Fix for no sound issue on Linux when using headphones - gHacks Tech News

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Fix for no sound issue on Linux when using headphones

So, I recently did a bunch of distro-hopping to test out some systems I am unfamiliar with, and I found an issue that persisted regardless of what I was running; if I kept my speakers plugged-in to the front audio-jack and kept my headphones plugged-in to the rear audio-jack, my headphones would produce no audio.

The tools I used to troubleshoot the issues were PulseAudio and ALSA. If you are new to Linux, check out or getting started with audio on Linux guide.

First, I checked to see if pulseaudio recognized the sound devices as being plugged-in by opening the PulseAudio Volume Control application via terminal using the pavucontrol command.

pavucontrol

I found that PulseAudio was only recognizing my front audio-jack as plugged in, though it did tell me that my Line-Out was unplugged, so it at least recognized Line-Out but unfortunately not the plugged-in headphones.

Next, I tried going through the Configuration tab and Output Devices tabs changing various options around, applying the changes, and restarting Clementine to see if anything worked...Nope.

Then, I decided it was time to get a little more serious, and poked into the ALSA (Advanced Linux Sound Architecture) mixer application:

alsamixer

When first opening alsamixer you may or may not automatically be presented with the sound device / sound card you are looking to modify (I was presented with my HDMI as default, for example).

To change the device you are editing, hit the F6 key and select the device to edit; mine was called HD-Audio Generic. You may need to select different devices one after the other to find the right device if you don't know its exact name.

Once your device is selected, using your keyboard arrow-keys, scroll to the right until you find a setting called Auto-Mute – If this is defaulted to enabled then it must be changed by using your up/down arrow keys to disabled, and then you can hit the escape key to exit.

Doing so enabled me to have audio route to my headphones. However, I could hear audio through both speakers and headphones at the same time now.

To fix this I returned to pavucontrol inside the Output Devices tab and inspected what devices were listed. My speakers were listed as Headphones (Plugged in) but my headphones plugged into the rear audio-jack still were listed as Line-out (unplugged). However, for fun, I selected the Line-out device and was surprised to hear that my speakers went silent and my headphones remained active, solving the issue.

Tip: check out how to enhance sound in Linux with PulseEffects.

Parting thoughts

It’s a slight annoyance that this happened, and that my device is listed as unplugged despite that I am listening to music while I write this through that very set of headphones...But it works.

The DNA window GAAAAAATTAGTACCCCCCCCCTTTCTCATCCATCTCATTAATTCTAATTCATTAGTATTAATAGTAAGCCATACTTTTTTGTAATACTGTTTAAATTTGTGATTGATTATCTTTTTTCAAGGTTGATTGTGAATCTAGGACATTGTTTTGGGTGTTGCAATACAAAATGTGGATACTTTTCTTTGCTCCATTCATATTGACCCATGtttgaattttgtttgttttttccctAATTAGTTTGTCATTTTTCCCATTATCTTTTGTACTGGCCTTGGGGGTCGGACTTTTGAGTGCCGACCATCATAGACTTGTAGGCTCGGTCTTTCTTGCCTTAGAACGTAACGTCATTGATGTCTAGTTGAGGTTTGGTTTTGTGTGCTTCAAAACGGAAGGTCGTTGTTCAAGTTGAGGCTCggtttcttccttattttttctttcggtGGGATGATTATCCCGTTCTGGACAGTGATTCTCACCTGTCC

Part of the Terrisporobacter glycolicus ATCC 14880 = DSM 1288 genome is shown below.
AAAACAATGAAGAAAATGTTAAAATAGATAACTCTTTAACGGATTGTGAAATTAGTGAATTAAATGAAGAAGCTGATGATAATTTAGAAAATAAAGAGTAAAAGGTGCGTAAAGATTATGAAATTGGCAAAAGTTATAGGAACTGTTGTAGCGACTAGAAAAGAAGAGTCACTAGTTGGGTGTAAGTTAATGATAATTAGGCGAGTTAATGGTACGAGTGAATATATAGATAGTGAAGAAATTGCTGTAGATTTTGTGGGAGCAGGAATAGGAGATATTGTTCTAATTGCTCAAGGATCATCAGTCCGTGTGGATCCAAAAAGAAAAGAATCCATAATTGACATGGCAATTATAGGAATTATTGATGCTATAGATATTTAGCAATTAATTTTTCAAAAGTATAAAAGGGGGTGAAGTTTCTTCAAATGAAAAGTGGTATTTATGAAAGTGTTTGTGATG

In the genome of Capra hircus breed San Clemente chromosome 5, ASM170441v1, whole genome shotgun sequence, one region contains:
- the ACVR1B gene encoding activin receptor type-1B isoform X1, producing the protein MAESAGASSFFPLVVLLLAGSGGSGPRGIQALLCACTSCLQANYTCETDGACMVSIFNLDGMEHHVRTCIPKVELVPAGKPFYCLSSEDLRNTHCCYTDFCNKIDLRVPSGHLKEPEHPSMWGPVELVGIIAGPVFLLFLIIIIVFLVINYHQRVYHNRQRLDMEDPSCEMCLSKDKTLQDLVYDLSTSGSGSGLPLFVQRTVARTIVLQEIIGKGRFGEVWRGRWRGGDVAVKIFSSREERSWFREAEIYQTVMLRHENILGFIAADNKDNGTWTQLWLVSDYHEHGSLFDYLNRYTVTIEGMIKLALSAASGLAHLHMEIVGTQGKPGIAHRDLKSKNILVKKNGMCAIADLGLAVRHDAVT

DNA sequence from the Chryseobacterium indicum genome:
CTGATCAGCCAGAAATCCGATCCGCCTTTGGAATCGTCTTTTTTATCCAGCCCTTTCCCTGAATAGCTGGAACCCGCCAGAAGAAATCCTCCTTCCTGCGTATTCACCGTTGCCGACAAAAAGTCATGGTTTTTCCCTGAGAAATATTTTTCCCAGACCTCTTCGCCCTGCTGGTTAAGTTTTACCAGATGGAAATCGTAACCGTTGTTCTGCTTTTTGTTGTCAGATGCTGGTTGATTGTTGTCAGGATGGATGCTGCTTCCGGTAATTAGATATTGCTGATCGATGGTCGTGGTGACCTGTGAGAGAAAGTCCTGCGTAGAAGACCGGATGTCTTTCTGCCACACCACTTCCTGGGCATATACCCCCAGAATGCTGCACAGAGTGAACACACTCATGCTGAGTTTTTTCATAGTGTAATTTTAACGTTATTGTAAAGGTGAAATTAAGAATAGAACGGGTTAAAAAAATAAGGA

This fix should be applicable on pretty (almost) well any system encountering this issue, providing it uses ALSA and PulseAudio. Hope it helps!

Now You: Did you run into sound issues on your Linux systems in the past?

Summary
Fix for no sound issue on Linux when using headphones
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Fix for no sound issue on Linux when using headphones
Description
Find out how to fix a no sound issue on Linux when headphones don't play any sound on Linux devices while connected to the system.
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Ghacks Technology News
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Comments

  1. Marc C. said on August 13, 2019 at 2:24 pm
    Reply

    “Did you run into sound issues on your Linux systems in the past?”

    Yes, my headphone jacks had no sound. I found the best info to solve my sound issue at the Ubuntu web site under an old page regarding “HDA Intel Sound How to”.

    Using the method described there, I first determined my sound card type:

    cat /proc/asound/card0/codec* | grep Codec

    Next, I located and found a local file “HD-Audio-Models.txt.gz” and found the correct model and type.

    Finally, I edited a .conf file adding a few lines to the bottom of the file:

    sudo nano /etc/modprobe.d/alsa-base.conf

    Adding these lines to the end of that file:

    alias snd-card-0 snd-hda-intel
    alias sound-slot-0 snd-hda-intel
    options snd-hda-intel model=MODEL

    … where MODEL was my specific model that I found in that file.

    Note that the two “alias” lines I added as a result of reading some other recommendations on the web. But, I’m not really sure if they’re needed. These changes did solve my headphone jack sound problem.

  2. Mark Hazard said on August 13, 2019 at 3:05 pm
    Reply

    “Did you run into sound issues on your Linux systems in the past?”

    Yes, I lost sound from the built-in speakers on Ubuntu 16.04.
    I think that it could have resulted from a bad kernel update, but I am not sure.